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Kellyanne Conway Went on CNN to Defend Donald Trump Over the Hush Money Payments, and George Conway Just Shut Her Argument Down

White House advisor Kellyanne Conway on Thursday defended President Donald Trump's denials that he knew about illegal hush money payments made to Stormy Daniels and Karen McDougal shortly before the 2016 election.

Conway appeared on CNN and meandered through a series of non-answers when asked why Trump initially lied about knowing about the payments. Conway insisted Trump learned of the payments in April and said:


"The President said he never directed Cohen to break the law."

Trump's prison-bound former lawyer and fixer Michael Cohen and AMI's David Pecker have since told investigators that Trump instructed them to violate campaign finance laws to keep the affairs he had with Daniels and McDougal quiet ahead of the election.

Watch Conway and Cuomo below:

Following her stint on CNN, Conway's husband George, an attorney, took to Twitter to seemingly contradict his wife's argument.

"Given that Trump has repeatedly lied about the Daniels and McDougal payments," wrote Conway, "and given that he lies about virtually everything else, to the point that his own former personal lawyer described him as a “f****ing liar”—why should we take his word over that of federal prosecutors?"

Conway's tweets are always a hit, but oh to be a fly on the wall in that house.

Also on Friday, Conway published an op-ed in The Washington Post in which he explains why the payments made to Daniels and McDougal constitute breaches of campaign finance laws.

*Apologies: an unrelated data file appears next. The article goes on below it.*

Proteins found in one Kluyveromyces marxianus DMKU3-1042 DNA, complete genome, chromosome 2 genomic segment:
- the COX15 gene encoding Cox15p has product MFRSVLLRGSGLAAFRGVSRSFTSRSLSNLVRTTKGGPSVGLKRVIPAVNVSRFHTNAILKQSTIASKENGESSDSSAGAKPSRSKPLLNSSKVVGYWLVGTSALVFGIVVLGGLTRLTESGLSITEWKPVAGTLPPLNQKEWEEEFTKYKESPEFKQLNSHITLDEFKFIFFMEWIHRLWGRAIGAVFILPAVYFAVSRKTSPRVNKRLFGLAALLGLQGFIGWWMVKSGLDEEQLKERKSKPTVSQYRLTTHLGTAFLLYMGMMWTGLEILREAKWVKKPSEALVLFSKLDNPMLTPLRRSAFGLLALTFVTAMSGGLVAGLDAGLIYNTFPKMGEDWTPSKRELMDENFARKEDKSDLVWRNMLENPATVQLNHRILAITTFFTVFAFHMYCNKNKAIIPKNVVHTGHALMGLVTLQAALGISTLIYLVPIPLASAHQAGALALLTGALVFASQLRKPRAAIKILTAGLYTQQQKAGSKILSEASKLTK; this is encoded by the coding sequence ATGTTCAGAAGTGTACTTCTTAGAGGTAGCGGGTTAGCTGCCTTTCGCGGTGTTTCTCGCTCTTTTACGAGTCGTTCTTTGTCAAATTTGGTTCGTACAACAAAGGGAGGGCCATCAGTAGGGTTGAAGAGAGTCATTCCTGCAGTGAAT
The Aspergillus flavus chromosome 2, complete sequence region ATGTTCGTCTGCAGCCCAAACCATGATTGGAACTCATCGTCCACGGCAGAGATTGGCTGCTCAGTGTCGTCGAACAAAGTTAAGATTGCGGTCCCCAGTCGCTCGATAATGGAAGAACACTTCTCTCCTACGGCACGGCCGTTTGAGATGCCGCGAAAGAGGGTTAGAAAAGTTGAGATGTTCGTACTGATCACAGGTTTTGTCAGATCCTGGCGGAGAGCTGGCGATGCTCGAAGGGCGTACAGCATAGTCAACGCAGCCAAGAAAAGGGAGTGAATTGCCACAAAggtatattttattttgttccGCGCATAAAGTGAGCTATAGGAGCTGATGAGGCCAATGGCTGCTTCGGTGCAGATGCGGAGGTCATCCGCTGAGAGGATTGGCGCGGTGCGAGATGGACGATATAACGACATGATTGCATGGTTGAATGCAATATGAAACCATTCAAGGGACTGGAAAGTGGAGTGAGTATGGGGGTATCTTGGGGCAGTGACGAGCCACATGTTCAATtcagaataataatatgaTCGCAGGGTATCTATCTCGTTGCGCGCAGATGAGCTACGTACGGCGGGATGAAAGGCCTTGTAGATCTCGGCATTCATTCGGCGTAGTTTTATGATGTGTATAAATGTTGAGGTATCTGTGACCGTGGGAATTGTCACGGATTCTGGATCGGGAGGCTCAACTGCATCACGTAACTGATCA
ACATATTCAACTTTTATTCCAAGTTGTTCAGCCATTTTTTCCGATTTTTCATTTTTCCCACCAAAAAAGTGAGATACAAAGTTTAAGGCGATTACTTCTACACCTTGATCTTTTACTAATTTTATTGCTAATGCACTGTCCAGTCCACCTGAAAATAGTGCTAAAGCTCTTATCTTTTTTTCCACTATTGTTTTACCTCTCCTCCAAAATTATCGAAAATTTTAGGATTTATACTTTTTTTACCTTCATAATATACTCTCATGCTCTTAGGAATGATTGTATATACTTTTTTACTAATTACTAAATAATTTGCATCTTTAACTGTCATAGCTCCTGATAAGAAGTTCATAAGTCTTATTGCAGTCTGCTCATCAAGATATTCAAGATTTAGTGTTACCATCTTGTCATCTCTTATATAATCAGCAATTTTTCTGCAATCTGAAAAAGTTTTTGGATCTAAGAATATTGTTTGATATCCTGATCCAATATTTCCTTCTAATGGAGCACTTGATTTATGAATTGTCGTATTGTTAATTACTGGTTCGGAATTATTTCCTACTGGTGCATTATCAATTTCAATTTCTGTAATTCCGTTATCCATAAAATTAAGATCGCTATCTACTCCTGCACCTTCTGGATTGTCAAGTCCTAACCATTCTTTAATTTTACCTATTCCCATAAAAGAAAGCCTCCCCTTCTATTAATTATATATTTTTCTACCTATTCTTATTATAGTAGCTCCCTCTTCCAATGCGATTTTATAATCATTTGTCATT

Conway contrasted Trump's case with that of John Edwards, who was popped for paying his mistress to keep quiet during the 2008 election cycle.

"Trump’s payments to his former sexual partners were made many years after the actual affairs," wrote George Conway. "The payments to Daniels, whose given name is Stephanie Clifford, were made in the final weeks of the 2016 campaign, immediately after the “Access Hollywood” scandal broke, when Daniels was in negotiation with national media outlets to go public with her story. This timing strongly suggests that the payments were campaign-related."

Tapes of Cohen and Trump discussing the payments in 2015 totally undermine Trump's claims of having no knowledge, Conway said.

"There is no reason to think that Trump’s attempt to paint these as personal payments is any less of a lie than his attempt to say he didn’t know about them," Conway noted. "If Cohen had made the payments as a purely personal matter for Trump, separate and apart from Trump’s candidacy, Cohen would not have consulted with the campaign about doing so."

The money paid to McDougal came from AMI represents a clear violation because "the use of corporate funds to make a contribution to a presidential campaign has been illegal for decades," Conway wrote, meaning "the offense in Trump’s case significantly more serious than the charges against Edwards."

Finally, Conway shreds Trump's "everyone breaks the law" excuse, which was parroted by Senator Orrin Hatch (R-UT). Hatch earlier this week said he did not care if Trump broke the law because Trump is "doing a good job as president."

Conway concluded that maintaining the rule of law must be a national priority.

Beyond the campaign finance violations, there is still much the public does not know about Trump's criminal activities, particularly relating to Special Counsel Robert Mueller's investigation of Trump's ties to Russia and obstruction of justice.

Calls for impeachment proceedings have begun to percolate through political circles, though some, including elected officials, believe Trump should be indicted.

We are deep into uncharted territory, and things are looking increasingly treacherous for Trump.